The Nobel Peace Prize for 1979

The Norwegian Nobel Committee has awarded the Nobel Peace Prize for 1979 to Mother Teresa.
Thirty years ago Mother Teresa left her teaching post at a Roman Catholic girls' school in Calcutta in order to devote her life to working among the poorest of the poor in the slums of that city.
The Roman Catholic order of which she is now the head has in recent years extended its activities to include a number of other Indian cities and other parts of the world.
In making the award the Norwegian Nobel Committee has expressed its recognition of Mother Teresa's work in bringing help to suffering humanity. This year the world has turned its attention to the plight of children and refugees, and these are precisely the categories for whom Mother Teresa has for many years worked so selflessly.
The Committee has placed special emphasis on the spirit that has inspired her activities and which is the tangible expression of her personal attitude and human qualities.
A feature of her work has been respect for the individual human being, for his or her dignity and innate value. The loneliest, the most wretched and the dying have, at her hands, received compassion without condescension, based on reverence for man.
In Mother Teresa's case, this basic philosophy of life is firmly rooted in her Christian faith. In Calcutta and elsewhere, she has enlisted the help of assistants from other religious denominations. She has also been recognised by the Indian authorities and by the Asian Secretary-General of the United Nations, the Buddhist U Thant.
This is not the first time the Norwegian Nobel Committee has awarded the Peace Prize for work undertaken in the struggle to overcome poverty and distress in the world, which also constitute a threat to peace. It has awarded the Peace Prize to champions of human rights, including those who have fought for racial equality.
In the eyes of the Norwegian Nobel Committee, constructive efforts to do away with hunger and poverty, and to ensure for mankind safer and better world community in which to develop, should be inspired by the spirit of Mother Teresa, by respect for the worth and dignity of the individual human being.
Oslo, October 1979
Norwegian Nobel Institute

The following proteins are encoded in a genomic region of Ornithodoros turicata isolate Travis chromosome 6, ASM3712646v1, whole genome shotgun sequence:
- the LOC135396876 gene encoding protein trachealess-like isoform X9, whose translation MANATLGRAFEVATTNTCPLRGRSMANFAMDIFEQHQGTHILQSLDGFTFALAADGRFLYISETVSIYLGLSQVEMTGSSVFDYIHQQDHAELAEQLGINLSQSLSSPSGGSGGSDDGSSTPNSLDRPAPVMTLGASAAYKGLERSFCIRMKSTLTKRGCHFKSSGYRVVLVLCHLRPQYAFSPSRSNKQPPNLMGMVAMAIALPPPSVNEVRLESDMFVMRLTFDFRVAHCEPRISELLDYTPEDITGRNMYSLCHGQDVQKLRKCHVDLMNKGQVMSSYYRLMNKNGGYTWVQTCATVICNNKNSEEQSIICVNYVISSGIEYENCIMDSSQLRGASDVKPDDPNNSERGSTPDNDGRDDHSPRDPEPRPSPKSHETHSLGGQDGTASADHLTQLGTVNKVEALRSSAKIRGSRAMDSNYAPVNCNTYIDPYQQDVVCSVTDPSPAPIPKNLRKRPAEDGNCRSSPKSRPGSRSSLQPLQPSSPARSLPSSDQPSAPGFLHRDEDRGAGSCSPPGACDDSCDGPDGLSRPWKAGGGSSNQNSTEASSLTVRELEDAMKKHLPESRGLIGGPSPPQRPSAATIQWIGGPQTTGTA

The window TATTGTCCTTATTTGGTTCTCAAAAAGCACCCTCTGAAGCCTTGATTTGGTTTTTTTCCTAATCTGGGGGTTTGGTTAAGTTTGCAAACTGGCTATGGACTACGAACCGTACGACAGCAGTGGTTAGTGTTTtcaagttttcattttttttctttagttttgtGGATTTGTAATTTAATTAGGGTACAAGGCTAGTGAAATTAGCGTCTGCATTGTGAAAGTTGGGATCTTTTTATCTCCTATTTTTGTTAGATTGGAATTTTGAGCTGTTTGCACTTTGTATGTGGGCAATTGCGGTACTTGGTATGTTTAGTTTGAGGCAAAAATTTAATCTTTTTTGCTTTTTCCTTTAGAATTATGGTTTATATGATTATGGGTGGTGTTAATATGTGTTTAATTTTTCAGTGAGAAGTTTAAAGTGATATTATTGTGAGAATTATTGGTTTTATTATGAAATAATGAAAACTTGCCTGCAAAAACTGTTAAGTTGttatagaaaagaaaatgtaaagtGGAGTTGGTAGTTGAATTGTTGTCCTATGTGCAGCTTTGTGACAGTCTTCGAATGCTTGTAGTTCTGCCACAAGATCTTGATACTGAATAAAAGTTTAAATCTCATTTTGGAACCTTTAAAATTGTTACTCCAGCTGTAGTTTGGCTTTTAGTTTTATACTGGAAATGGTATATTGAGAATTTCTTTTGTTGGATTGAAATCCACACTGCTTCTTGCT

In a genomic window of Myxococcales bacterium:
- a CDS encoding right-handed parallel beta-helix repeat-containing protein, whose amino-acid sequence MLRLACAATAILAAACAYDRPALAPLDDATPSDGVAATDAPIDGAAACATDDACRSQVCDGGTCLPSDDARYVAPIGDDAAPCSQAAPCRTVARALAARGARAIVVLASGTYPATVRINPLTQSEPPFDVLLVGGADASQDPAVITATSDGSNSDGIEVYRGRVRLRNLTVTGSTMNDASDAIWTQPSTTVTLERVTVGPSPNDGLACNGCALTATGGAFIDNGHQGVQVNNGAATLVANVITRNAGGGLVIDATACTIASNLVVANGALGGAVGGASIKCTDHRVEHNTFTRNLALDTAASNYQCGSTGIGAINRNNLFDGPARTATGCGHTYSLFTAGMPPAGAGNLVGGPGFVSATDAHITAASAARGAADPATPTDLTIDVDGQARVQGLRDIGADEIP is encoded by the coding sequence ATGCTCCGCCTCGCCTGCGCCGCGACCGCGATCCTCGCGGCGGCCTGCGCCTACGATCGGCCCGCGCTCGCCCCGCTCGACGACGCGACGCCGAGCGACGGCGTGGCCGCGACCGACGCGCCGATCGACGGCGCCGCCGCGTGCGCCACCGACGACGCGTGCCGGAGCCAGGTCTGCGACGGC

Drammensveien 19, N-0255 Oslo, Norway
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2004: Wangari Maathai. For her contribution to sustainable development, democracy and peace. She thinks globally and acts locally.
2003: Shirin Ebadi, Iran, 1947-. Lawyer and human rights activist, for her efforts for democracy and human rights. She has focused especially on the struggle for the rights of women and children.
2002: Jimmy Carter, USA, 1924-. For his decades of untiring effort to find peaceful solutions to international conflicts.
2001: The prize was divided equally between: The United Nations ( U.N.) and its Secretary-General, Kofi Annan, Ghana, 1938- For their work for a better organized and more peaceful world.
2000: Kim Dae Jung, Republic of Korea, 1925-. For his work for democracy and human rights in South Korea and in East Asia in general, and for peace and reconciliation with North Korea in particular.
1999: Doctors Without Borders (Médecins Sans Frontières) In recognition of the organisation's pioneering humanitarian work on several continents.
1998: The prize was divided equally between: John Hume, Northern Ireland, 1937-; and David Trimble, Northern Ireland, 1944-. For their efforts to find a peaceful solution to the conflict in Northern Ireland.
1997: The prize was divided equally between: International Campaign to Ban Landmines (ICBL) and Jody Williams, USA, 1950-.
1979: Mother Teresa, India, 1914-1997.
Leader of the Order of the Missionaries of Charity.
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